At a Glance
Doe v. FEC is a case about a mystery donor's attempt to maintain secrecy around a $1.7 million donation to a super PAC whose spending was meant to influence the 2012 election.Back to top
About this Case
Doe v. FEC is a case about a mystery donor's attempt to maintain secrecy around a $1.7 million donation to a super PAC whose spending was meant to influence the 2012 election. The nonprofit group Citizens for Reponsibility and Ethics in Washington (CREW) brought the original complaint against the super PAC, called Now or Never PAC, in February 2015 alleging that an unknown person made a contribution to Now or Never, violating the prohibition on contributions made in the name of another person.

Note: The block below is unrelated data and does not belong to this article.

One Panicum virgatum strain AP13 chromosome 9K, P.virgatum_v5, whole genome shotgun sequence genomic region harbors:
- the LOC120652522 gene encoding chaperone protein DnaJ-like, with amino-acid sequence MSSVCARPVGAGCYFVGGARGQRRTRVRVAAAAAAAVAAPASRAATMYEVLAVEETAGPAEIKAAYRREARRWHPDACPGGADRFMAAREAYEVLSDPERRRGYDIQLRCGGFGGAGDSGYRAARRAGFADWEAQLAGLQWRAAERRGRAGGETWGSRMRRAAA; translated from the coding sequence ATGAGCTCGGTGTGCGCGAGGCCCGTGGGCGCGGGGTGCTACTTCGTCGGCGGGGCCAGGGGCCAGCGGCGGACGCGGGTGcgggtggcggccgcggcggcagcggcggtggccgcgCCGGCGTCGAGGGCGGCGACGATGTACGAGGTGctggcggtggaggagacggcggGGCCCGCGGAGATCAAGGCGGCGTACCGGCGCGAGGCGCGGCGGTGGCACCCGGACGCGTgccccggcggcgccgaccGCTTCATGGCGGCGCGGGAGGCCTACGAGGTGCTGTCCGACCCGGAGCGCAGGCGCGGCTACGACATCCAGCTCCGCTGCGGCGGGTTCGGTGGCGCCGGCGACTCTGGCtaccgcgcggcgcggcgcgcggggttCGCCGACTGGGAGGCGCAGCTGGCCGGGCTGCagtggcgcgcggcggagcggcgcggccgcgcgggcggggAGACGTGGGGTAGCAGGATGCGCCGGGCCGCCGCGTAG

CLC filed a motion to intervene in support of CREW's quest for transparency on January 3, 2018.
On March 23, 2018, the U.S. District Court issued an opinion that upheld the right of the Federal Election Commission to uphold its own disclosure policy and give the public the right to know the names of donors.
Importance of Case
Disclosure is critical because voters deserve to know the names of donors that are spending millions of dollars to influence their vote. Transparency is the foundation of an open democracy. Under the Federal Election Campaign Act, the FEC must be permitted to keep extensive recordkeeping and disclosure requirements of campaign contributions in order to remedy pay-to-play politics.